What is Rainmaking?


Rainmaking is, of course, the stuff of legend. No one is supposed to be able to make rain, not in the world of modern, materialistic science. The theories and practices of Wilhelm Reich, ridiculed by most of the scientific world, hardly lend credibility to the rainmaking craft. But it was Reich’s teaching that got Ryan started.

Proponents of rainmaking liken it to other natural phenomena, lightning and dowsing. Using long metal tubes and certain water sources (natural springs, for instance), Ryan says water in the earth can attract water in the air, the same way a charge in the ground attracts a charge in the sky, causing lightning to strike. Then there’s the dowser, or witcher, used commonly in Montana to discover underground water for wells, and even minerals for mining operations, Water produces energy currents, dowsers say, and Ryan claims those currents can be directed.

Ryan’s method, while closely guarded, involves long years of study in using metal pipes inserted in water like antennae and directed in such a way, according to Ryan, the he can direct the elements, which in turn moves weather patterns. This is, of course, scientifically unproven or, perhaps more accurately, so incredible to scientists that it is dismissed.

Rainmaking, though, was not dismissed by another proponent of the art, a Chippewa Ojibwa named Sun Bear. Sun Bear’s writings inspired Ryan to travel from his native New York to Washington state, and to take up rainmaking there. Describing Sun Bear as a visionary mystic, Ryan says, “We were close – over time he became like my father, my brother, and my friend.”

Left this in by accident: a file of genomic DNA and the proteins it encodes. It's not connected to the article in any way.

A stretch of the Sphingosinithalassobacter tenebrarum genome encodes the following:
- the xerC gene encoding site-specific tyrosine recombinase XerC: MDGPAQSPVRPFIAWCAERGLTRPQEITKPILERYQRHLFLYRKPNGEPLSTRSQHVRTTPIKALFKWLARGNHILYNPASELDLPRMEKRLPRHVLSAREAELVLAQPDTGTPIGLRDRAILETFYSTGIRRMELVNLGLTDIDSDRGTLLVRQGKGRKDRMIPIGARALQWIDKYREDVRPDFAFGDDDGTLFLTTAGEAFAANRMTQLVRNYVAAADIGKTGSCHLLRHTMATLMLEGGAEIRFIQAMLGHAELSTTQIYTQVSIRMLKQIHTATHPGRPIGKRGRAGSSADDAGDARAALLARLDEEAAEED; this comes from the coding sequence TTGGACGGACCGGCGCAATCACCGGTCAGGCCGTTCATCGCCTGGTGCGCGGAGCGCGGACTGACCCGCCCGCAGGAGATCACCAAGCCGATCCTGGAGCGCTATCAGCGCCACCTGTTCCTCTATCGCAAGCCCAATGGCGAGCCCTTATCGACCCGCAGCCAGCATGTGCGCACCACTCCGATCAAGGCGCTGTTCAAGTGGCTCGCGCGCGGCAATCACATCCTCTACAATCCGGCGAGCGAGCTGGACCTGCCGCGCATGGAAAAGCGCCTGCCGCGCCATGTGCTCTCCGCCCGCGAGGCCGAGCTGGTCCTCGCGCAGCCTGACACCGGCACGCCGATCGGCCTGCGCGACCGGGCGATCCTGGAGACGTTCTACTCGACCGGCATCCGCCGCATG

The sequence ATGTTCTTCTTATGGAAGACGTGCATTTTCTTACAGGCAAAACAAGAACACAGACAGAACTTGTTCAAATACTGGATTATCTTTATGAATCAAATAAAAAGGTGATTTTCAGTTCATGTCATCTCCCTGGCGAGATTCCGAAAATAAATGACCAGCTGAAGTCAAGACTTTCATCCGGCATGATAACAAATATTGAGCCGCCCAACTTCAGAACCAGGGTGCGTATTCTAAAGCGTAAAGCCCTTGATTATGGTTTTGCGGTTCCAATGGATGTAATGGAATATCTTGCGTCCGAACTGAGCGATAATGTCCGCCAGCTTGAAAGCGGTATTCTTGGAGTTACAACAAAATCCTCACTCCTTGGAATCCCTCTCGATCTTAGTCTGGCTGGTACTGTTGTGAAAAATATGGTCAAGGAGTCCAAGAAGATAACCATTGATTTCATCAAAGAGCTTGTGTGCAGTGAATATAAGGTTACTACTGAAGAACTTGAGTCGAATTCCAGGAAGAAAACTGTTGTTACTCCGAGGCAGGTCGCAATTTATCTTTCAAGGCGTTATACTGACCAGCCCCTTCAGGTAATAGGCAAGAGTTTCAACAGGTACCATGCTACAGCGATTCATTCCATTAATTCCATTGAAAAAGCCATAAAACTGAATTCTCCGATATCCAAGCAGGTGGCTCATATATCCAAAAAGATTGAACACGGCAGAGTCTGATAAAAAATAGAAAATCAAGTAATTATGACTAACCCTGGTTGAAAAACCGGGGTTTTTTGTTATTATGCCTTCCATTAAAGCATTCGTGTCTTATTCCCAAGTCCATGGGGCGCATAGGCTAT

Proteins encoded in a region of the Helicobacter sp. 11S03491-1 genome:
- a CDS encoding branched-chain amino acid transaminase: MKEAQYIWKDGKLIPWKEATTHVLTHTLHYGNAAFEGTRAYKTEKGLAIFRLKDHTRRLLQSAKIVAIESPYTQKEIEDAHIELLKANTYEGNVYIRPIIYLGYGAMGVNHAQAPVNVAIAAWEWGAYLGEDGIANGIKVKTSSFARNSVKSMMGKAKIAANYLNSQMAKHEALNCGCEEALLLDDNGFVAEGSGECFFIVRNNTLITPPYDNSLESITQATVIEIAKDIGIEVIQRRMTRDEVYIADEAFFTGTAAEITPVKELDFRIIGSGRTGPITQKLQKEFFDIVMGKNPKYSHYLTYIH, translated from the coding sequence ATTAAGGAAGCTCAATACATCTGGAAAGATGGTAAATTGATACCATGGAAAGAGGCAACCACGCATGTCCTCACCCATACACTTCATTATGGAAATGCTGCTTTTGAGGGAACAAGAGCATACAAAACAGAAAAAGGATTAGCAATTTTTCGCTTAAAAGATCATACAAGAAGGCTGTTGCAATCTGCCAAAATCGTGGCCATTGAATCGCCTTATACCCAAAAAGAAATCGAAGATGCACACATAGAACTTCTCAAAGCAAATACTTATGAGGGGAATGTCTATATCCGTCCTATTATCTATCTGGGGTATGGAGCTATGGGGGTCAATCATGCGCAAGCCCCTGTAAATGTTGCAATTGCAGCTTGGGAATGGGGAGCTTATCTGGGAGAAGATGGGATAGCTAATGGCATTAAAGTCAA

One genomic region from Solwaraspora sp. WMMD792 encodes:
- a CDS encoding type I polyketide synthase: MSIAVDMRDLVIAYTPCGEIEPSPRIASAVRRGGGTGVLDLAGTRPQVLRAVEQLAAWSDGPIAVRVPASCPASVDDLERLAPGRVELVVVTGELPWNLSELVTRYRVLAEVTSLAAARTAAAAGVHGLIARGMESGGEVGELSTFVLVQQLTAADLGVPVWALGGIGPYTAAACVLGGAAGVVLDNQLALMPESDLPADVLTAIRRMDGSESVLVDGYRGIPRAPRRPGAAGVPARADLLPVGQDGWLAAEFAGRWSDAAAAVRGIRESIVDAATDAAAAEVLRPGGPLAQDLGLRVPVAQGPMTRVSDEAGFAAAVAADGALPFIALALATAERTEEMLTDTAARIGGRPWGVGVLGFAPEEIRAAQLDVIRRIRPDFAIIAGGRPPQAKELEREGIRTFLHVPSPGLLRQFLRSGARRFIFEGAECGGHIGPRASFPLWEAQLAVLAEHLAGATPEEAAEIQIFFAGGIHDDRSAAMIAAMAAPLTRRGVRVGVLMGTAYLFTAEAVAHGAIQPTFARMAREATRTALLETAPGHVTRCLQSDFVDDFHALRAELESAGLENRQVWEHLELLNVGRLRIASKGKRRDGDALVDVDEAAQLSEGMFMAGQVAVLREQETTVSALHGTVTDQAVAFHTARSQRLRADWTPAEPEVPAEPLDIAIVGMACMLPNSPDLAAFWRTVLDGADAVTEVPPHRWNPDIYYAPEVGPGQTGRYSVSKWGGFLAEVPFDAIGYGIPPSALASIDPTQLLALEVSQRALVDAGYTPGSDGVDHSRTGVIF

Within six months of meeting Sun Bear, Ryan met Jerome Eden in northern Idaho . Eden had studied with the original scientists around Wilhelm Reich and kept a “rainmaking device,” called a cloudbuster, in a meadow on his property. Ryan spent fours years with Eden , learning and practicing the craft of rainmaking.

It was through Sun Bear, though, that he learned rainmaking as a mystic art. Sun Bear, Ryan says, was a rainmaker of the old school, born in 1929 and trained by Native American elders. But, Ryan explains, Sun Bear didn’t “make rain.”

“It would be more accurate to say that the rains would come when he called for them.”

It was knowledge of these forces that brought Ryan to a deeper understanding, and to practicing rainmaking without man-made tools.

“I have a relationship with the weather,” Ryan said, calmly. “That’s what Sun Bear taught me.”

Ryan then speaks of the forces of nature “that I realize I’m a part of, that move around us all the time. When you get down to it, we’re all built out of the earth, every molecule in our bodies. So we are intimately related to her, to all aspects of nature. With the weather, I’ve just increased that relationship beyond what someone would usually do. “

Situation Still Critical


Even with the recent increase in precipitation, reservoirs on the Murphy ranch and across Montana are low or dry, owing to one of the worst droughts in 100 years. The situation is critical. And while precipitation, coincidentally or not, seems to appear in Ryan’s wake, pervasive dryness still plagues the state. Farmers and ranchers are faced with a problem that a few weeks of moderate precipitation will not resolve. The snows and rains that Joan Murphy attributed to Ryan’s effort helped bring grass for grazing, but will not sustain it.

“We’re in such a quandary,” Murphy said. “We don’t know what to do . . . You have to stretch the mind and be open to something different . . . Matt plans to come back in May and June.”

At that time, Ryan will apply his art in Golden Valley , Mussellshell, and Petroleum counties, reinforcing the process he believes will bring the rains and end the drought.